Spring Boot @Param Example

1. Introduction

Spring Boot provides a powerful way to customize query methods by using the @Param annotation in repository interfaces. This annotation is used to bind method parameters to the named parameters in your JPQL or SQL queries. It's particularly useful when you're using Spring Data JPA and defining complex queries in the @Query annotation. In this blog post, we'll cover the usage of @Param with an example.

Key Points:

1. @Param is used to bind method parameters to query parameters in JPQL or SQL queries.

2. It is an essential part of creating repository methods with custom queries using the @Query annotation.

3. @Param aids in clarity and readability by explicitly naming query parameters.

4. It is particularly useful when a method has multiple parameters, and the order of the parameters is not immediately clear.

5. @Param can also be used in conjunction with Spring's web @RequestMapping annotations to bind controller method parameters to URI template variables.

2. Implementation Steps

1. Add Spring Data JPA dependency to your project if it's not already included.

2. Create an entity class that will be managed by JPA.

3. Define a repository interface extending one of the Spring Data repository interfaces.

4. Write a custom query using the @Query annotation and bind its parameters with @Param.

5. Use the repository method in a service or controller to invoke the custom query.

3. Implementation Example

// Step 1: Add Spring Data JPA dependency in your Maven or Gradle project

// Step 2: Define an Entity class
public class Book {
    @GeneratedValue(strategy = GenerationType.AUTO)
    private Long id;
    private String title;
    private String author;
    // Standard getters and setters

// Step 3: Define a Repository interface
public interface BookRepository extends JpaRepository<Book, Long> {
    // Step 4: Define a custom query using @Query and bind parameters with @Param
    @Query("SELECT b FROM Book b WHERE b.title = :title AND b.author = :author")
    List<Book> findBooksByTitleAndAuthor(@Param("title") String title, @Param("author") String author);

// Step 5: Use the repository in a service
public class BookService {
    private final BookRepository bookRepository;

    public BookService(BookRepository bookRepository) {
        this.bookRepository = bookRepository;

    public List<Book> getBooksByTitleAndAuthor(String title, String author) {
        return bookRepository.findBooksByTitleAndAuthor(title, author);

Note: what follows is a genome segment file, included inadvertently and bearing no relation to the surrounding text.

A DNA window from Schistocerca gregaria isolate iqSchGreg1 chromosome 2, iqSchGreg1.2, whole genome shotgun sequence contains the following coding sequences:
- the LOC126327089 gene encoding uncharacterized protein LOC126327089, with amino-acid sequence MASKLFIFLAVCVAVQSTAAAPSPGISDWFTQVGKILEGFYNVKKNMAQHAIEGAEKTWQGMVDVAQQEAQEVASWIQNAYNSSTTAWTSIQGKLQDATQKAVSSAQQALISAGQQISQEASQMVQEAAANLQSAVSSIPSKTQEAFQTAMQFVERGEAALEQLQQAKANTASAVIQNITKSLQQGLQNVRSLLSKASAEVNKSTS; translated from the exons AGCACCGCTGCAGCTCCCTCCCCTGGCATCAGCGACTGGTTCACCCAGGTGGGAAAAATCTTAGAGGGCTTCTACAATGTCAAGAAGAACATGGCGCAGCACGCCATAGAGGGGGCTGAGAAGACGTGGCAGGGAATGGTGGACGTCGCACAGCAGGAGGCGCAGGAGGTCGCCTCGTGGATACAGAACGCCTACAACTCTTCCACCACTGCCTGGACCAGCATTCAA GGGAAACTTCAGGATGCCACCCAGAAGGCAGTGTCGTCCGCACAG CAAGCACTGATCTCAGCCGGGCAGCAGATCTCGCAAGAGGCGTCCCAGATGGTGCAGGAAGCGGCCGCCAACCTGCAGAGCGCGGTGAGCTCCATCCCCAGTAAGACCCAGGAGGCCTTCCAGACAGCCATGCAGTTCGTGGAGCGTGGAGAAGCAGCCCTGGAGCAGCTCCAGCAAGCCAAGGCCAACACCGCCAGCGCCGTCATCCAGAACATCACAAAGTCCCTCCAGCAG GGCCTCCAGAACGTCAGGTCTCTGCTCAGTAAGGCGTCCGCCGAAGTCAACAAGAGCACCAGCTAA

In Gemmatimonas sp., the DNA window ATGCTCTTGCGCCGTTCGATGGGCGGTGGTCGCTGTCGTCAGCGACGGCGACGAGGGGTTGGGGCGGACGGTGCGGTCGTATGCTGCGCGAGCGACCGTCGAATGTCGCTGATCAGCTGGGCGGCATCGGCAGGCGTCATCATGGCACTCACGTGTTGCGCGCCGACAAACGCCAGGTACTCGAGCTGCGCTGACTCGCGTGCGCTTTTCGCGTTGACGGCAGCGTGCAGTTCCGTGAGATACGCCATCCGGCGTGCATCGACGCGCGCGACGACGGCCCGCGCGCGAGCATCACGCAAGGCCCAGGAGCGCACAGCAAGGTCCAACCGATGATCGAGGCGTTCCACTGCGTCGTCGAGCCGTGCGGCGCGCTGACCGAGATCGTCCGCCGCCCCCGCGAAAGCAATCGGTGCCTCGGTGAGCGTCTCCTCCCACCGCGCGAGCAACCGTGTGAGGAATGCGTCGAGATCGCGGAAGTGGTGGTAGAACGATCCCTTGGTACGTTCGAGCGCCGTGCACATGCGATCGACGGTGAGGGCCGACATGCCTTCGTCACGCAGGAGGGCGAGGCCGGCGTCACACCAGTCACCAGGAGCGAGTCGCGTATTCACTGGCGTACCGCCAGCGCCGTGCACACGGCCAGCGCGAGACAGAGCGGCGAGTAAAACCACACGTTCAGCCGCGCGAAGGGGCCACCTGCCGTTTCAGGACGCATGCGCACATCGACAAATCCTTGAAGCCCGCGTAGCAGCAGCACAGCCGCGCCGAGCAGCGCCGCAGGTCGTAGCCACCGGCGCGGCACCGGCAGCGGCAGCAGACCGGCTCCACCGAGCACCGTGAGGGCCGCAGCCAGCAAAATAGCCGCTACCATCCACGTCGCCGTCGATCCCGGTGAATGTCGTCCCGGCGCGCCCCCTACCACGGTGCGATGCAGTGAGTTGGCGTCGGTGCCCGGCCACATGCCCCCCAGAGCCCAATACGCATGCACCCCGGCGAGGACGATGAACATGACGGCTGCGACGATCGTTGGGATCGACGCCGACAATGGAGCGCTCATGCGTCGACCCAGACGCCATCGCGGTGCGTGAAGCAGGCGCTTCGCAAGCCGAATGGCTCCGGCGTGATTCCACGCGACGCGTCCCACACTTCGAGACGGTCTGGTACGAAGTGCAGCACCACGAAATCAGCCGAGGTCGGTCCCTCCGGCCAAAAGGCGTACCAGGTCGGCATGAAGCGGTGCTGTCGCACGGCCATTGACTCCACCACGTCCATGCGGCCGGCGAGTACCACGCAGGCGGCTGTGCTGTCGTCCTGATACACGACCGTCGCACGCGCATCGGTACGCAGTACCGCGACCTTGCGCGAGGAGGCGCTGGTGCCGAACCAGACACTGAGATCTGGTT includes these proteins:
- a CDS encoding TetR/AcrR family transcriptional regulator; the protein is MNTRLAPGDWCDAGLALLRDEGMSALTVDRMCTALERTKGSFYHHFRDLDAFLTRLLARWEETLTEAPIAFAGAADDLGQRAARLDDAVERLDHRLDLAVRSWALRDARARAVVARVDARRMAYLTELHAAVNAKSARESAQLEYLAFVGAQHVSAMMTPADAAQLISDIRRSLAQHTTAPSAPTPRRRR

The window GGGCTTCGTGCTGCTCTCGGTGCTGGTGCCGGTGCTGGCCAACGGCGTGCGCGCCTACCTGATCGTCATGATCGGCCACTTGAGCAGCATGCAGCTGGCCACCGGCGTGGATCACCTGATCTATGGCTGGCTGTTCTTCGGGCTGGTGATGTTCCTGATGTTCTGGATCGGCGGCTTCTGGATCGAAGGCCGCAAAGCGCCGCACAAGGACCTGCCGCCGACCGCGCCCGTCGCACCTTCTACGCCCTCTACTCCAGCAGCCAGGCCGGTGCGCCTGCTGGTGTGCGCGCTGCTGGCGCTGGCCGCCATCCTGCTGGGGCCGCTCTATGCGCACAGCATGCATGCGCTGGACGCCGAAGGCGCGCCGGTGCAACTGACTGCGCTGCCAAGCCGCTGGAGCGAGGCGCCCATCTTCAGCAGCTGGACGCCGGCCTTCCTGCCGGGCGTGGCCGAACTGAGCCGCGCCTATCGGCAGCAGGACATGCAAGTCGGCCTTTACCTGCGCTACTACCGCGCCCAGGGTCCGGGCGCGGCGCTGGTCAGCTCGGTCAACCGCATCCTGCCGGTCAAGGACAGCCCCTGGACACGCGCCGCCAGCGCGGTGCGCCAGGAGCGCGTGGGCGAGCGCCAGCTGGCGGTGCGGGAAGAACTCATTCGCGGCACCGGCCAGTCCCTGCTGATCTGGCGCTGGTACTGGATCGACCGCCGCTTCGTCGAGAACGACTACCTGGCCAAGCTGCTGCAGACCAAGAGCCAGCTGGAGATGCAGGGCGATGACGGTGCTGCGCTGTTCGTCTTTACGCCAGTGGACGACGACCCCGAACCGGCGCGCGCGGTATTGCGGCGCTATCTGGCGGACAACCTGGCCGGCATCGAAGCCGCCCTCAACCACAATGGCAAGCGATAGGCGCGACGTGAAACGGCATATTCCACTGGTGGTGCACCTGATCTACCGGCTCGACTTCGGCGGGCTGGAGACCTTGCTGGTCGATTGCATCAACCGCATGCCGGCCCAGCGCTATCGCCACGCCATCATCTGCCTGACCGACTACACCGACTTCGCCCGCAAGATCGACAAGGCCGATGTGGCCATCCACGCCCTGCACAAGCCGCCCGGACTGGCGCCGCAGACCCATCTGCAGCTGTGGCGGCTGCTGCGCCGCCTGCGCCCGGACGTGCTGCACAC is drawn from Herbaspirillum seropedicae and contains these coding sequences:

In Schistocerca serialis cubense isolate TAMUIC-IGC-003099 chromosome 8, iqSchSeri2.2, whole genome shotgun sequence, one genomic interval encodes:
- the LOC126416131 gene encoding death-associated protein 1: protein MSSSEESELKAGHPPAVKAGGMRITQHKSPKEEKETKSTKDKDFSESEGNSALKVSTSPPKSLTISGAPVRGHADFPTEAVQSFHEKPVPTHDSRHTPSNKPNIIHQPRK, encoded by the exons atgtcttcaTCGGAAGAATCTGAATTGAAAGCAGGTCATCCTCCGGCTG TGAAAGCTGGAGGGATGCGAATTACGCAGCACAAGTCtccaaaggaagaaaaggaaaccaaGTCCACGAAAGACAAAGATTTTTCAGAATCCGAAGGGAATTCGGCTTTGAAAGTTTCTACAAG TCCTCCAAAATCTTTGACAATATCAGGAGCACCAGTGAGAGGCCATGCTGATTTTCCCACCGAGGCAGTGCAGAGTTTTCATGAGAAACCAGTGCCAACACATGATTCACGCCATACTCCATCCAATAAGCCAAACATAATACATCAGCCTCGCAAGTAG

// Step 6: Optionally, create a REST Controller to expose the functionality
public class BookController {
    private final BookService bookService;

    public BookController(BookService bookService) {
        this.bookService = bookService;

    public ResponseEntity<List<Book>> findBooks(@RequestParam String title, @RequestParam String author) {
        List<Book> books = bookService.getBooksByTitleAndAuthor(title, author);
        return ResponseEntity.ok(books);

// Step 7: Start the Spring Boot application
public class ParamAnnotationExampleApplication {
    public static void main(String[] args) {
        SpringApplication.run(ParamAnnotationExampleApplication.class, args);

// You can test the application by hitting the endpoint: GET /api/books/search?title=BookTitle&author=AuthorName


// The output will be a JSON list of books that match the given title and author.
[    {        "id": 1,        "title": "Effective Java",        "author": "Joshua Bloch"    },    {        "id": 2,        "title": "Clean Code",        "author": "Robert C. Martin"    }]


1. @Entity and @Id: Annotations used to declare the Book class as a JPA entity with a primary key.

2. BookRepository: The repository interface that extends JpaRepository for CRUD operations.

3. @Query: This annotation specifies the custom query to select books by title and author.

4. @Param("title") and @Param("author"): These annotations bind the method parameters title and author to the named parameters in the query.

5. BookService: This is a service class that uses the BookRepository to execute the query.

6. @Service: It indicates that BookService is a Spring-managed service bean.

7. BookController: A REST controller that exposes the search operation as an HTTP GET endpoint.

8. @RestController and @RequestMapping: Annotations to mark BookController as a REST controller and to map web requests to handler methods.

9. @GetMapping: Maps HTTP GET requests to the findBooks method.

10. @RequestParam: Indicates that a method parameter should be bound to a web request parameter.

11. ParamAnnotationExampleApplication: The main application class marked with @SpringBootApplication which includes auto-configuration, component scan, etc.

12. SpringApplication.run(): Boots up the Spring Boot application.